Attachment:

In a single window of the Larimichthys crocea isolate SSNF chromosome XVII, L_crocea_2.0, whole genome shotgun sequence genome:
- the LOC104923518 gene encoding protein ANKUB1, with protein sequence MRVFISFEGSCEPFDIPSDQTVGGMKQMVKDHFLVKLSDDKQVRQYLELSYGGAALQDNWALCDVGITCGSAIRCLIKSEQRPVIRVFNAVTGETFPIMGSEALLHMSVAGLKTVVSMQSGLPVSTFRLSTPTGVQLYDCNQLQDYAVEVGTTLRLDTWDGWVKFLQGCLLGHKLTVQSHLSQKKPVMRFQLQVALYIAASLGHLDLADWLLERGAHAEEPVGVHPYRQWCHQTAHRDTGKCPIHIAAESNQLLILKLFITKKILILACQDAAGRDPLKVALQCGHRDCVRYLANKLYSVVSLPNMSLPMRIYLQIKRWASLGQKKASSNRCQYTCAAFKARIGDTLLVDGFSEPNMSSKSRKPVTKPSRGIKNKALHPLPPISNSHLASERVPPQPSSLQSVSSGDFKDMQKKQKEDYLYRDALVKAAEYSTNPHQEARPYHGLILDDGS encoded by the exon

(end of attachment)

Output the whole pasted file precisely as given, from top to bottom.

In a single window of the Larimichthys crocea isolate SSNF chromosome XVII, L_crocea_2.0, whole genome shotgun sequence genome:
- the LOC104923518 gene encoding protein ANKUB1, with protein sequence MRVFISFEGSCEPFDIPSDQTVGGMKQMVKDHFLVKLSDDKQVRQYLELSYGGAALQDNWALCDVGITCGSAIRCLIKSEQRPVIRVFNAVTGETFPIMGSEALLHMSVAGLKTVVSMQSGLPVSTFRLSTPTGVQLYDCNQLQDYAVEVGTTLRLDTWDGWVKFLQGCLLGHKLTVQSHLSQKKPVMRFQLQVALYIAASLGHLDLADWLLERGAHAEEPVGVHPYRQWCHQTAHRDTGKCPIHIAAESNQLLILKLFITKKILILACQDAAGRDPLKVALQCGHRDCVRYLANKLYSVVSLPNMSLPMRIYLQIKRWASLGQKKASSNRCQYTCAAFKARIGDTLLVDGFSEPNMSSKSRKPVTKPSRGIKNKALHPLPPISNSHLASERVPPQPSSLQSVSSGDFKDMQKKQKEDYLYRDALVKAAEYSTNPHQEARPYHGLILDDGS encoded by the exon